By Ray Stern
By Ray Stern
By New Times
By Amy Silverman
By Stephen Lemons
By Stephen Lemons
By Monica Alonzo
By Chris Parker
At the heart of the square was A.J. Chandler Park, shaded by enormous eucalyptus, pepper and palm trees. The park was bordered by streets lined with shops, eateries and banks. Directly to the south of the commercial area, in "south Chandler," a barrio sprouted up.
With the help of irrigation and electrically pumped groundwater, Chandler became a prosperous agricultural town, separate and apart from Phoenix, some 20 miles to the northwest.
Doc Chandler asked Frank Lloyd Wright to design a second San Marcos hotel. The new hotel was to utilize Wright's "organic" style and look as though it were part of the nearby Sonoran desert. Wright drew numerous plans for Doc Chandler, but the Depression hit and none of the Wright drawings was ever transformed into bricks and mortar.
(Kerski says he first learned of the Wright-Chandler connection when he was studying architecture at the University of Wisconsin. Since Wright's drawings for Chandler still exist, it seemed only natural to ask Wright's successor firm, Taliesin Architects, to draw plans for the new downtown, he says.)
Time passed. As Chandler grew--its population ballooned to about 143,500 in 1996--the downtown lost its panache. The nucleus of the downtown, A.J. Chandler Park, was bisected by Highway 87. The park's beautiful shade trees were cut down. Cool grass was replaced by concrete, making what was left of the park into a broiling heat island in the summer. Certain areas of the downtown have become transient havens, the concrete stained with beer and human urine.
Most merchants abandoned ship, and only a few old enterprises struggled to keep their storefronts open. Mannequins in cowboy garb still smile out the window of Saba's.
A few doors down--in a building built by Doc Chandler's son-in-law--Pete Jensen toils at the family-owned Boston Shoe Shop, a shoe repair and tack store that is more than 60 years old. Today, Jensen is the only person tending the dusty shop, manning the 50-year-old machines that stitch broken sandal straps and gashed saddles. Jensen says his business has been designated as a historic enterprise, so it can remain downtown. But Jensen doesn't know how long he can hold out.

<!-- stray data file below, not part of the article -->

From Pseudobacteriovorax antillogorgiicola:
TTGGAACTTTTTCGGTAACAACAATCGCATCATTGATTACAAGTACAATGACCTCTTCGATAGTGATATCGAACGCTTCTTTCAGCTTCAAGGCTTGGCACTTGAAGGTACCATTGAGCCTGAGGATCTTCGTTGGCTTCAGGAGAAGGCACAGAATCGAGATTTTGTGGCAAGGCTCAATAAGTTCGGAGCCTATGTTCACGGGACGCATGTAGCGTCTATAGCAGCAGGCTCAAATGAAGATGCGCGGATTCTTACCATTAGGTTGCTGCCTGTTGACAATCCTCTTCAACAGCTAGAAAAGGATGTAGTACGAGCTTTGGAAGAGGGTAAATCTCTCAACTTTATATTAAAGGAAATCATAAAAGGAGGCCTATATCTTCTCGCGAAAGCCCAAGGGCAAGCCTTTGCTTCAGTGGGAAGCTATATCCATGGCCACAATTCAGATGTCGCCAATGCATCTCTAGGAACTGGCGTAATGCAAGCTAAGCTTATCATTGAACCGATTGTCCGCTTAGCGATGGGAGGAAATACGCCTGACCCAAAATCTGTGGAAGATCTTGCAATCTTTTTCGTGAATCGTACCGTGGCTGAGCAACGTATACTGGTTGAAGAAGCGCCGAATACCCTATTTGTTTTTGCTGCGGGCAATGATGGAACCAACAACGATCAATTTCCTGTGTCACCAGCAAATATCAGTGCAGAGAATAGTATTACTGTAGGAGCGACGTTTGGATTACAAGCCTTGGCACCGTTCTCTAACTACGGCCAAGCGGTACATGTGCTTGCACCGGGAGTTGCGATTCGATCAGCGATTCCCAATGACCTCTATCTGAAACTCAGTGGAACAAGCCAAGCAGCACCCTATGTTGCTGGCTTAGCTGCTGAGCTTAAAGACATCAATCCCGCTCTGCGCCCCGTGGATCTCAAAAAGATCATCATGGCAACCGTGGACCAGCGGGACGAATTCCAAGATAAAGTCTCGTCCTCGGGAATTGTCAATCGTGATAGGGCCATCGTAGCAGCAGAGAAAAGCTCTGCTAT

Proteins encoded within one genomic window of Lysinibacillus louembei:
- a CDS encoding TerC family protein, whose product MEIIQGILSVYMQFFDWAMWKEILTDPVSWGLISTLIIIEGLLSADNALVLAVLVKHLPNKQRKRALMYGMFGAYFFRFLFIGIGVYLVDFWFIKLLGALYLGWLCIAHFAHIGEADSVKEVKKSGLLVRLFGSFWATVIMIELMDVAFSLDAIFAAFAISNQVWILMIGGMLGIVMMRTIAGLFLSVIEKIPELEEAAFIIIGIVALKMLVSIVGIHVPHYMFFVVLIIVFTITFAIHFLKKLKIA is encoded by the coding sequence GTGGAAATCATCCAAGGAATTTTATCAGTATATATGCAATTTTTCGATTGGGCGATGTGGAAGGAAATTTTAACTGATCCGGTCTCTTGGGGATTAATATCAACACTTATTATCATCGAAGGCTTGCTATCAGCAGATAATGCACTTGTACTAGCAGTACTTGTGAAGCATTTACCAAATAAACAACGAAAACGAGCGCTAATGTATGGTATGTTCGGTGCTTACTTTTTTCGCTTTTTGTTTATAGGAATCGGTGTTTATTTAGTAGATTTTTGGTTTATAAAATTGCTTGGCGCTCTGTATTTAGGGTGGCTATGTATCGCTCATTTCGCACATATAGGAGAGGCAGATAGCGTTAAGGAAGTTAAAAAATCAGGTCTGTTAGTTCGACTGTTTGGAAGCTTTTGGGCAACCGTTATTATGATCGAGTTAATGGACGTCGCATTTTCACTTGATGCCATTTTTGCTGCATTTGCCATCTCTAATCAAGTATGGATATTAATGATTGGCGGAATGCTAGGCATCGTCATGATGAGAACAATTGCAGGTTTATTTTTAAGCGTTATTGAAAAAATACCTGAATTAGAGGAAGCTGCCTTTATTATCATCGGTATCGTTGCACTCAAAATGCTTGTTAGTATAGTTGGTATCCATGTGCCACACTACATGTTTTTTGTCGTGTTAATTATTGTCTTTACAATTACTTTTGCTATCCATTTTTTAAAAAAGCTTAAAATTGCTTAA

As downtown Chandler deteriorated, vacant spaces were frequently rented by Latino shopkeepers catering to residents of the nearby barrios.
Rosalia Garcia, for instance, is a retired teacher who opened South Chandler Video on Boston Avenue two years ago. At Garcia's store, Spanish speakers can rent videos like El Corrido de Santa Amalia and Los Tres Animales. They can buy candy and pickles and snacks. If they are in need of office services, Garcia translates, sends faxes, sells photocopies. She won't say how much she pays for rent, but says she knows she won't be able to afford upscale prices once the downtown is redesigned.
". . . my clientele works as housekeepers, construction workers, landscapers and babysitters," says Garcia. "They work in restaurants; they do the cheap labor.
"Our clientele is not the clientele redevelopment people are looking for."
Garcia had hoped that the new downtown plans would include a mercado, or open-air market, for Latino merchants.
"What's wrong with having our wares hanging in front of the stores? What could be more colorful for tourists than Hispanic goods and Hispanic stores?"
When Michael Kerski arrived in Chandler 20 months ago, he did not share Rosalia Garcia's vision. A draft of the partnership's Business Plan and Implementation Strategy, released shortly after Kerski arrived, offered a much different point of view.
"Downtown will be the geographic center of Chandler, especially with new growth to the south," toward the barrio, the report says. ". . . the overall appearance of Downtown and the surrounding neighborhoods is a major competitive disadvantage over even nearby sites in Chandler."
So, will low-end retailers--and their clients--be welcome in the new downtown?
"Here's the problem you have in this downtown," Kerski says. "You have retailers who don't take retailing seriously. Or won't try and expand their market.
"I mean in America a good segment of the small retailers are hurting. I don't care whether they are Hispanic or any other origin. There is a major shift to big retailers in America. That's why we're not focusing on retail down here. If the retailer is down here and the property owner is happy with rent he's paying, I don't really care. But if there is a vacant building sitting down here, we're going to do whatever we can to get that space filled up, because it's not generating any sales tax for the city and it doesn't look good to have vacant windows."
Says Rosalia Garcia: "It's pretty evident to me that businesses they don't want will be moved.
"It's only a matter of time."
Ogdon Rico is the pastor of the Latin American Church of the Nazarene just across the street from Suzi Ortiz's house.
Rico, who also served as a school psychologist for Chandler public schools, says he has been pastoring in the barrio for 25 years.
"Twenty-five years ago, we were very comfortable here," he says during an interview in his church. "Now we are no longer comfortable. We feel pushed, pushed, pushed."
Rico has watched the barrio change, grow poorer.
"With Chandler's growth, those that have, have more. Those that don't have, have less. Most of the people who find themselves on the outside looking in are in this neighborhood."